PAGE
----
Trademarks and other intellectual property rights are a key part of franchising. For the franchisor with an established brand, franchising can help build a national or international presence very quickly. However there can be pitfalls, especially when choosing and putting resources into developing new brands or sub-brands, explains Tom Phipps, Intellectual Property specialist and part of Ashfords' Franchising Team.
McDonald's is a case in point. McDonald's is an international brand which relied on franchising to become a global phenomenon. It protects its brand vigorously.
In 2008, Future Enterprises applied to register MACCOFFEE as an EU trademark for goods classes relating to food and drink. The application was initially successful, but McDonald's applied to invalidate the registration on the ground that it conflicted with its earlier mark, MCDONALD'S, and others in its portfolio, including MCFLURRY, MCMUFFIN and MCRIB.
The Court ruled that there was a sufficient degree of similarity between the marks to establish a link in the mind of the public between MACCOFFEE and the pre-existing family of McDonald's marks, and given the reputation that McDonald's enjoys, it was "highly likely that MACCOFFEE rode on the coat-tails" of the McDonald's brand, "to benefit from its power of attraction, its reputation and its prestige", and thus the use of MACCOFFEE took unfair advantage of the repute of McDonald's trademarks.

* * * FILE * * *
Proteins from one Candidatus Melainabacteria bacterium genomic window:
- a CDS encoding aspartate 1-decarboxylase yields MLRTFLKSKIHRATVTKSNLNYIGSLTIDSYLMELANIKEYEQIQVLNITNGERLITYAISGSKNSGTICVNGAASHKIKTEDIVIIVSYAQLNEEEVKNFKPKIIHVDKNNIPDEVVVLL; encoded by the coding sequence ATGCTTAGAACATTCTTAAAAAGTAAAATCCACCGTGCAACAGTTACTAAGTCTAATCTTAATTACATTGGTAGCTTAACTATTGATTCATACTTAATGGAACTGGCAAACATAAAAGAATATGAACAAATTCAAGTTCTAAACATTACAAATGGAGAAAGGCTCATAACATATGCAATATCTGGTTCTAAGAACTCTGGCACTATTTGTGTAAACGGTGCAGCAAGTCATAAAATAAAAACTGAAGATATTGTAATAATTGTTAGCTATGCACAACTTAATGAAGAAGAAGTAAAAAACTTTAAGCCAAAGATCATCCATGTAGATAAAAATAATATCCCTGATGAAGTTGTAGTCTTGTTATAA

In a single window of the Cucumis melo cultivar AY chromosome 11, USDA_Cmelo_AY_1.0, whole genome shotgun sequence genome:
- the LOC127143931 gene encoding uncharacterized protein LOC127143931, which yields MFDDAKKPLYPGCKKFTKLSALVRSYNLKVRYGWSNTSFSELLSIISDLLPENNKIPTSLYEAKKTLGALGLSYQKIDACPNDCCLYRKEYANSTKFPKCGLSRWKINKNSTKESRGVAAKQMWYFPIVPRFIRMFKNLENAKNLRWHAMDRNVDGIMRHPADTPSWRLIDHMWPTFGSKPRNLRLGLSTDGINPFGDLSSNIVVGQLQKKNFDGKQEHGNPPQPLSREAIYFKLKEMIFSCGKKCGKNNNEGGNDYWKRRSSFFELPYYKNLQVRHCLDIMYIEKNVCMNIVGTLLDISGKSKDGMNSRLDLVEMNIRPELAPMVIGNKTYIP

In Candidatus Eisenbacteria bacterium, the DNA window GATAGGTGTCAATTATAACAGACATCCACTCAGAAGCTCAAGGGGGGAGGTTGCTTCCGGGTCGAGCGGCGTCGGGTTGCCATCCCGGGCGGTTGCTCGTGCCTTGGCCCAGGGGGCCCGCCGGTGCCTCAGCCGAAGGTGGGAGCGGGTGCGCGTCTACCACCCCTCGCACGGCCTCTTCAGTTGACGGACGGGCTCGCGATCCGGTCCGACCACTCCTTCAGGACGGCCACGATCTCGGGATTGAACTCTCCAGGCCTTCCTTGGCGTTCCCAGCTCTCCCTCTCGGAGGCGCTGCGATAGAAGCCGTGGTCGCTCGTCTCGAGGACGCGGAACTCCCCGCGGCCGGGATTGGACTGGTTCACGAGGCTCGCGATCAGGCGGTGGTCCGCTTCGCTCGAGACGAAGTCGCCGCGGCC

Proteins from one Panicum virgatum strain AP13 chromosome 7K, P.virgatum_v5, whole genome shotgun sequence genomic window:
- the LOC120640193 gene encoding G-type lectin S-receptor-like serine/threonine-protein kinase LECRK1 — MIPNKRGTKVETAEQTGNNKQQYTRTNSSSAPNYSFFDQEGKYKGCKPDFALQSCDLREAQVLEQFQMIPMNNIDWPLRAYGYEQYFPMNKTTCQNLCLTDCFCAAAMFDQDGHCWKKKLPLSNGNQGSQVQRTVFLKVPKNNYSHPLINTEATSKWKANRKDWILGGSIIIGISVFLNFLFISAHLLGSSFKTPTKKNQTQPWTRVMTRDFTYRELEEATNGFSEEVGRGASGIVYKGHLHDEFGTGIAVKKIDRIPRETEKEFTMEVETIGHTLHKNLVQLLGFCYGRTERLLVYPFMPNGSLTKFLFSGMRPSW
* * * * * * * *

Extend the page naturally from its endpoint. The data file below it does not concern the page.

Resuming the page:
The decision has important implications. Famous brand owners will potentially be emboldened by the MACCOFFEE outcome. But how far will the principle that a famous brand with a reputation enjoys wider protection now be taken?
The case depended on the food and beverage link. There is no doubt that McDonald's is an enormous brand across the EU. While Future Enterprises defended its position, it didn't offer any convincing explanation as to why MACCOFFEE had been chosen as a brand that distinguished it from McDonald's.
The key message is to choose brands carefully so as to minimize the risk of challenge. Pre-application searches, both of UK and international trademark registers as well as unregistered brands, are well worth their cost.